Proc. of the International Congress on Acoustics, Vol. III, pp. 1969-1972, Kyoto, 2004 (Invited Paper)
Education in Acoustics using physical models of the human vocal tract
Abstract: It could be said that Acoustics forms a bridge between speech production and speech perception, and as such it lies at the intersection of several speech communication related fields. The field of Speech and Hearing Sciences, for example, deals with speech production and speech perception. Speech Pathology also relates crucially to Acoustics. In addition, the linguistic fields of Phonetics and Phonology have points of intersection in common with Acoustics, particularly Phonetics, which comprises three important subfields: Articulatory Phonetics, Acoustic Phonetics and Auditory Phonetics (related to Psycho-acoustics). Speech technology, including automatic speech recognition, speech synthesis and speech coding, is overlaid as an application of these fields.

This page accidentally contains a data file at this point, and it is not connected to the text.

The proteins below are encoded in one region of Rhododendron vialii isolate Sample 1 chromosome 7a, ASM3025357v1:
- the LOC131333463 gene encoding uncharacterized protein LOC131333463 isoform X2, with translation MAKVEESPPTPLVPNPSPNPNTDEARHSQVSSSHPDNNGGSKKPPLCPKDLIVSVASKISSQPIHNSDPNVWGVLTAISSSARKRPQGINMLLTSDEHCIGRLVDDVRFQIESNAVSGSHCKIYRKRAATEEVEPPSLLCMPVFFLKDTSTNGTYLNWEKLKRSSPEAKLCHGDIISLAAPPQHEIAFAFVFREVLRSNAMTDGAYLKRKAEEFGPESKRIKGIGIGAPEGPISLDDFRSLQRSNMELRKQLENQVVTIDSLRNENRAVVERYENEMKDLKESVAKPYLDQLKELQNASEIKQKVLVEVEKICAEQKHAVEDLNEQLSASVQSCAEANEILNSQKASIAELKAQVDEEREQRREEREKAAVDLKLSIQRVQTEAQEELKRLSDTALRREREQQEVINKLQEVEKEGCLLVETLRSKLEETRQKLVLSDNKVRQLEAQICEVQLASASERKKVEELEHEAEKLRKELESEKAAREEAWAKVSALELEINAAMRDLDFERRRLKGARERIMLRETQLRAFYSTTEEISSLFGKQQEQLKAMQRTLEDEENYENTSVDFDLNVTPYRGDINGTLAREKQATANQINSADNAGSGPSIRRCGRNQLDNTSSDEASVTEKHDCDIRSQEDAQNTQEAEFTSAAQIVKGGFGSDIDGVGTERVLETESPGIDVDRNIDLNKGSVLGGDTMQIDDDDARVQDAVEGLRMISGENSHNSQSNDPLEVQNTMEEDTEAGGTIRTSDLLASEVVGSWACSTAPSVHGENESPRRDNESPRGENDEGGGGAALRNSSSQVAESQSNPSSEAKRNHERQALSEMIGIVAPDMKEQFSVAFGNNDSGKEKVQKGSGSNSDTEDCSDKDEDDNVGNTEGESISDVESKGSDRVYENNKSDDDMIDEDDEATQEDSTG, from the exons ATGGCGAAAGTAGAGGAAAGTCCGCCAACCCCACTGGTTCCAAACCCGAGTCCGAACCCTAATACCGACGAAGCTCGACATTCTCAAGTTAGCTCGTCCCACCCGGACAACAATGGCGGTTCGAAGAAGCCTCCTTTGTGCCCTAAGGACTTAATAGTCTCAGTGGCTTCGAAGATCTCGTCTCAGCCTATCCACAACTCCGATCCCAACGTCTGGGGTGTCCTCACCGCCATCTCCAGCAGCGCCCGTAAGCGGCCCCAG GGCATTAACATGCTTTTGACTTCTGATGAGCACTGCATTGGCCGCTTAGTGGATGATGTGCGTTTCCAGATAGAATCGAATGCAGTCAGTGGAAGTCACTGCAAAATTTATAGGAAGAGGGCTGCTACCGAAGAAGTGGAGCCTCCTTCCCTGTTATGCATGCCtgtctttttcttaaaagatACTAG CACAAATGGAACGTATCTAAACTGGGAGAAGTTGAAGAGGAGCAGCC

Because acoustics is related to so many fields, such classes are generally comprised of students from a wide variety of backgrounds. At Sophia University, the author is teaching acoustics not only to Engineering students but also to students majoring in fields such as Linguistics, Psychology, and Speech Pathology. We believe that an education in acoustics is important not only for college-level students, but also for high-school or potentially even elementary-school students. Therefore, we are motivated to develop intuitive and effective methods for educating students of different ages and from varied backgrounds. Toward this aim, we proposed using physical models of the human vocal tract as educational tools, and we verified their usefulness in the classroom. We have also started exhibiting our models at a science museum targeting for 10-12 year-old children. Furthermore, we identified other areas where the models were needed, for example, as educational tools for speech pathologists and patients with speech disorders and hearing impairment. Finally, we have developed new models for language learning, such as models for the consonants /r/ and /l/, so that second language learners appreciate them, as well.